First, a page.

Ferguson, and this was one of his greatest skills, moved with football's times. Whereas it would be hard to imagine Brian Clough or Bill Shankly coping with some of today's more money-driven quirks, Ferguson adapted in his management techniques and tactically.
He was devout in his pursuit of attacking football and trust in young players. The history and tradition of Manchester United ran red through his veins.
Ferguson was a moderniser but one principle never changed. He ruled, and anyone who challenged that rule was moved on. It applied to the greatest as strictly as anyone else, with Roy Keane, David Beckham, Jaap Stam and Ruud van Nistelrooy the prime exhibits.
But to suggest Ferguson simply ruled by iron fist is to do him a grave disservice. How could his United teams play with such freedom and flair if they lived in fear of their manager?
Players spoke of his gift for man-management, his ability to say the right things at the right time. In short, he is a man who deserves his place among the true greats - and even those who support fierce rivals such as Liverpool cannot seriously argue with that.
Perhaps there were signs that he was getting ready to say goodbye but few detected them. Assistant Mike Phelan admitted Ferguson was "too distraught" to face the media after this season's Champions League defeat to Real Madrid in March, believing Turkish referee Cuneyt Cakir's decision to send off Nani with United ahead robbed them of victory.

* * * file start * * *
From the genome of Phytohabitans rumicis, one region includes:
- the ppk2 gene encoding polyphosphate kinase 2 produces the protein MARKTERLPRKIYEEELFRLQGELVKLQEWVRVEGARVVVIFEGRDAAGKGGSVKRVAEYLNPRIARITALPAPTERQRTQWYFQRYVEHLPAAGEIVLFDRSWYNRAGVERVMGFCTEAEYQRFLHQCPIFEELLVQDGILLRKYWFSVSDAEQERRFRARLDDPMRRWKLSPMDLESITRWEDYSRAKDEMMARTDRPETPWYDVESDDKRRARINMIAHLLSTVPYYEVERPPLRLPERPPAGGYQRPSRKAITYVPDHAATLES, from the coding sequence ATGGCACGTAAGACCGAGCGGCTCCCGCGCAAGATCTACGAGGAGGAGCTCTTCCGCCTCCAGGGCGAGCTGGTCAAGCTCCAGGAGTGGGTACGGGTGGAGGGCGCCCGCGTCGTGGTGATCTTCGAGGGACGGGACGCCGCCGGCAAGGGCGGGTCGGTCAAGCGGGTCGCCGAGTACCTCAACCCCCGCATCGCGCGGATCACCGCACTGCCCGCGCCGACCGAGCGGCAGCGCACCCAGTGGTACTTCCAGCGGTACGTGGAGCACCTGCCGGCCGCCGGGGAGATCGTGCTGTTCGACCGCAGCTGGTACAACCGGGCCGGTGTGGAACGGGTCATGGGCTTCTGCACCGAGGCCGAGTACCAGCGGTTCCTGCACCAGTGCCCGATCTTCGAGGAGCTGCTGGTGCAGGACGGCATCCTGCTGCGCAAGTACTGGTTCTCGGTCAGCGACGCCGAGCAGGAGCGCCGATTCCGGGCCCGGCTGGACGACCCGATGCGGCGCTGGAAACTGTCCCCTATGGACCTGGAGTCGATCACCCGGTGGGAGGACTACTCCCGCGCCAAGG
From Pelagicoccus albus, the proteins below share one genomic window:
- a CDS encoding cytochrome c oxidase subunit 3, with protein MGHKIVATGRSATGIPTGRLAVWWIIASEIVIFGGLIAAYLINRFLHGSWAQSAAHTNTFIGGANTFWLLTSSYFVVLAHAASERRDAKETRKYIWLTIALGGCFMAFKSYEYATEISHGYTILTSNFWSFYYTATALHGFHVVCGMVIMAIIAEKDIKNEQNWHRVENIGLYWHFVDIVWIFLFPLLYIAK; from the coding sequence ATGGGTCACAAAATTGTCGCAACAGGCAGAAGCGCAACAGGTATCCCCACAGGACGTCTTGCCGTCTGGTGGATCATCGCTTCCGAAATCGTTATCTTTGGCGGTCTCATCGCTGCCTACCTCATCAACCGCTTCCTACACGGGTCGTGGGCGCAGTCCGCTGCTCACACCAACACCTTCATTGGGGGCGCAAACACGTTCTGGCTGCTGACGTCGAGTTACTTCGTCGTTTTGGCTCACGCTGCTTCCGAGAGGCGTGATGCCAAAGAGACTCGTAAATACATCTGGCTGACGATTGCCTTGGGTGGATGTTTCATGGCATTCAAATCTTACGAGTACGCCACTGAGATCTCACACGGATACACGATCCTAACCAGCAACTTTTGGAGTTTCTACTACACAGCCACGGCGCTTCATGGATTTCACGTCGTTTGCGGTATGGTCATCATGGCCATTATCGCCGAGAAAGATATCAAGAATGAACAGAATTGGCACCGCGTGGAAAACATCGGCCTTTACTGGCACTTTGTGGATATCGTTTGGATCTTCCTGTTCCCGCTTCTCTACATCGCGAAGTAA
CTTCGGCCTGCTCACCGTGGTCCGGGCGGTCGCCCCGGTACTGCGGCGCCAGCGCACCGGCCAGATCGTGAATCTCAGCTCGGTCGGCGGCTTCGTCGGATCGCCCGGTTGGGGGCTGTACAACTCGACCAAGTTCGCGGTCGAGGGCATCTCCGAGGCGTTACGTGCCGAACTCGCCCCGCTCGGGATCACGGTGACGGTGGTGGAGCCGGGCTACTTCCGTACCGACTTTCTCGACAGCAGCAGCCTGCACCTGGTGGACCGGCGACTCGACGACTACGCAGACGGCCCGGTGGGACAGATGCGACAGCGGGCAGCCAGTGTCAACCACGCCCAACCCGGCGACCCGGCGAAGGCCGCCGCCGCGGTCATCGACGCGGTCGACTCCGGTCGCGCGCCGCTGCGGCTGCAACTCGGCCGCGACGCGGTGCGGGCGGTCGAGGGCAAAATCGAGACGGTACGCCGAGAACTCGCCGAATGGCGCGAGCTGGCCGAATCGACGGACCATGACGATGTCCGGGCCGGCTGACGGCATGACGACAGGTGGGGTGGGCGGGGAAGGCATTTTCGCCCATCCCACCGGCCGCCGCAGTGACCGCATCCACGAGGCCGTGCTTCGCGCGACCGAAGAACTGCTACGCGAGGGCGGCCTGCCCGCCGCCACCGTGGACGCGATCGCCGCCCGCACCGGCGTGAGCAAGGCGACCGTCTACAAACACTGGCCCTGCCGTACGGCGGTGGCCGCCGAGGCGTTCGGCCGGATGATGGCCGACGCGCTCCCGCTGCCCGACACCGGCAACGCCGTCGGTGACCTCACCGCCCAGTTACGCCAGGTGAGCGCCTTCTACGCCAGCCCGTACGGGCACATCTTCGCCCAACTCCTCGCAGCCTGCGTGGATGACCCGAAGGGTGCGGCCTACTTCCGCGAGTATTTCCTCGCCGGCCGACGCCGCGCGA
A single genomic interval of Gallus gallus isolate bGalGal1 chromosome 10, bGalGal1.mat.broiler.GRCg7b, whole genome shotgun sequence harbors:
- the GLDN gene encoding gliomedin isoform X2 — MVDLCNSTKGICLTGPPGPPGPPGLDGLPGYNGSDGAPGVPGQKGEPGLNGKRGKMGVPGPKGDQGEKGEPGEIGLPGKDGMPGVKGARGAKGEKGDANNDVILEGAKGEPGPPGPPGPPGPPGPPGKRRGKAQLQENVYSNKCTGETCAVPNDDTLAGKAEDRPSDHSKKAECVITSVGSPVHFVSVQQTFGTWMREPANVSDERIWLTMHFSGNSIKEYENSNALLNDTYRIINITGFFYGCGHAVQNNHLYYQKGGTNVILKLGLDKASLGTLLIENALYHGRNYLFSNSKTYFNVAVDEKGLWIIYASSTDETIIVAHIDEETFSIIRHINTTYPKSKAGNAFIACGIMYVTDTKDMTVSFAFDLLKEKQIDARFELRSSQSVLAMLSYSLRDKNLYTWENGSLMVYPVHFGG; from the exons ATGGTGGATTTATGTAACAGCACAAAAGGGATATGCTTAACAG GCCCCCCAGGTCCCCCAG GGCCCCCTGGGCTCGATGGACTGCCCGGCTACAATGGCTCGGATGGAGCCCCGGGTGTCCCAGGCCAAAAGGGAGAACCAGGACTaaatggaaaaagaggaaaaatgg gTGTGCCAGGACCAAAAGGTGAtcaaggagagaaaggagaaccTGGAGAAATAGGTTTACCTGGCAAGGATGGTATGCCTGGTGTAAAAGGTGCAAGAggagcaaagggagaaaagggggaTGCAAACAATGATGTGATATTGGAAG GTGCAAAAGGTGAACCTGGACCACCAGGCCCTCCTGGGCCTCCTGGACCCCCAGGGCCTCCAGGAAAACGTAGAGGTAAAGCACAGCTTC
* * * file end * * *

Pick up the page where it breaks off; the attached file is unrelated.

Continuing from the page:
The pain was obvious, particularly as Ferguson has always believed United could have achieved more than the two Champions League wins he brought. Did he believe his last great chance, and the opportunity to win the tournament at Wembley as Sir Matt Busby's United did against Benfica in 1968, had gone?
If this was a low, surely the highest high was the night in Barcelona's Nou Camp in May 1999 when stoppage-time goals from Teddy Sheringham and Ole Gunnar Solskjaer turned defeat into victory and had Ferguson uttering his now famous phrase: "Football - bloody hell."
Ferguson has even added to football's own lexicon with phrases such as "Fergie Time" coined to describe those extra minutes many felt he was awarded simply by force of character that allowed United to win so many games.
One phrase sums up Ferguson more than any other - winner. And now United must find a man to cope with the pressure of succession.
United infamously botched the next move after Busby retired in the late '60s. Ferguson will remain in the boardroom but his influence must surely be limited.
Moyes, so strongly supported and admired by Ferguson, is the heavily-backed favourite but has no serious European pedigree or record of success in 11 years at Goodison Park. There are others who suggest Moyes's work at Everton has set the platform for the sort of opportunity Old Trafford would afford him.
Jose Mourinho is expected to be available shortly when he leaves Real Madrid, but Chelsea is his expected destination and senior figures inside Old Trafford are known to have reservations about his style and also his tendency to be a short-stay coach.
An outsider could be Borussia Dortmund's Jurgen Klopp, whose masterly guidance has taken them to an all-Bundesliga Champions League final against Bayern Munich. He is a progressive coach and looks to have the confidence and personality to cope with Old Trafford's unique demands.
And what of promotion from within? Ryan Giggs is coming towards the end of his Old Trafford playing career but it would be a gamble of epic proportions to entrust the task of succeeding Ferguson to a managerial novice.
Whatever the next twist in this drama, one thing is certain. Sir Alex Ferguson's power, influence and personality means football in this country will never be the same again.